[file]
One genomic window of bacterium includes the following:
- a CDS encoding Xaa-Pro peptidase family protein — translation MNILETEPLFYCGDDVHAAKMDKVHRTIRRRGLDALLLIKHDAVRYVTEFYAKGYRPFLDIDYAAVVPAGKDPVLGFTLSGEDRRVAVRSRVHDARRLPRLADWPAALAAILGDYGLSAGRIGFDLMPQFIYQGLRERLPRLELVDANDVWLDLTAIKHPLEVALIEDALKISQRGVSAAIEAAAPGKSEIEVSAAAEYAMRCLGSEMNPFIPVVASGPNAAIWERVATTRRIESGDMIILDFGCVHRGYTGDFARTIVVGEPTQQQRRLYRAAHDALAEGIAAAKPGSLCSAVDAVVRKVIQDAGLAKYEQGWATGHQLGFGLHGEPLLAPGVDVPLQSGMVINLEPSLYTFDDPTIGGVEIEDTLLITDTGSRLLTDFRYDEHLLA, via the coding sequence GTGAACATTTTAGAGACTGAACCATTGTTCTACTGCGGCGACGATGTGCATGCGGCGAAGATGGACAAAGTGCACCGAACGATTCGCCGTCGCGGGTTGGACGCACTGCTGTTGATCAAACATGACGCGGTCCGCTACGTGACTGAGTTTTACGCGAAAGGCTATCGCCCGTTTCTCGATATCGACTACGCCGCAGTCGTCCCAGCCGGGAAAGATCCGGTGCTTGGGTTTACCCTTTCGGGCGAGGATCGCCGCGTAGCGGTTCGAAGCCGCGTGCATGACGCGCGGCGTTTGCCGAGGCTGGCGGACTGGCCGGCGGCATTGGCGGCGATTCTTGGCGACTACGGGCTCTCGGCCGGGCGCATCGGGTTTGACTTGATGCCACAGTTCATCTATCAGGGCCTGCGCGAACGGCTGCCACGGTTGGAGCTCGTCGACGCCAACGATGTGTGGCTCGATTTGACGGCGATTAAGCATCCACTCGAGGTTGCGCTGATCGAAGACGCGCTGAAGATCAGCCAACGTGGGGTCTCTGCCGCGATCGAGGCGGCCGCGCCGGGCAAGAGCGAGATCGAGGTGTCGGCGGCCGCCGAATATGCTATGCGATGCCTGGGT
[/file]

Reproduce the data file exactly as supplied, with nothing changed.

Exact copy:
One genomic window of bacterium includes the following:
- a CDS encoding Xaa-Pro peptidase family protein — translation MNILETEPLFYCGDDVHAAKMDKVHRTIRRRGLDALLLIKHDAVRYVTEFYAKGYRPFLDIDYAAVVPAGKDPVLGFTLSGEDRRVAVRSRVHDARRLPRLADWPAALAAILGDYGLSAGRIGFDLMPQFIYQGLRERLPRLELVDANDVWLDLTAIKHPLEVALIEDALKISQRGVSAAIEAAAPGKSEIEVSAAAEYAMRCLGSEMNPFIPVVASGPNAAIWERVATTRRIESGDMIILDFGCVHRGYTGDFARTIVVGEPTQQQRRLYRAAHDALAEGIAAAKPGSLCSAVDAVVRKVIQDAGLAKYEQGWATGHQLGFGLHGEPLLAPGVDVPLQSGMVINLEPSLYTFDDPTIGGVEIEDTLLITDTGSRLLTDFRYDEHLLA, via the coding sequence GTGAACATTTTAGAGACTGAACCATTGTTCTACTGCGGCGACGATGTGCATGCGGCGAAGATGGACAAAGTGCACCGAACGATTCGCCGTCGCGGGTTGGACGCACTGCTGTTGATCAAACATGACGCGGTCCGCTACGTGACTGAGTTTTACGCGAAAGGCTATCGCCCGTTTCTCGATATCGACTACGCCGCAGTCGTCCCAGCCGGGAAAGATCCGGTGCTTGGGTTTACCCTTTCGGGCGAGGATCGCCGCGTAGCGGTTCGAAGCCGCGTGCATGACGCGCGGCGTTTGCCGAGGCTGGCGGACTGGCCGGCGGCATTGGCGGCGATTCTTGGCGACTACGGGCTCTCGGCCGGGCGCATCGGGTTTGACTTGATGCCACAGTTCATCTATCAGGGCCTGCGCGAACGGCTGCCACGGTTGGAGCTCGTCGACGCCAACGATGTGTGGCTCGATTTGACGGCGATTAAGCATCCACTCGAGGTTGCGCTGATCGAAGACGCGCTGAAGATCAGCCAACGTGGGGTCTCTGCCGCGATCGAGGCGGCCGCGCCGGGCAAGAGCGAGATCGAGGTGTCGGCGGCCGCCGAATATGCTATGCGATGCCTGGGT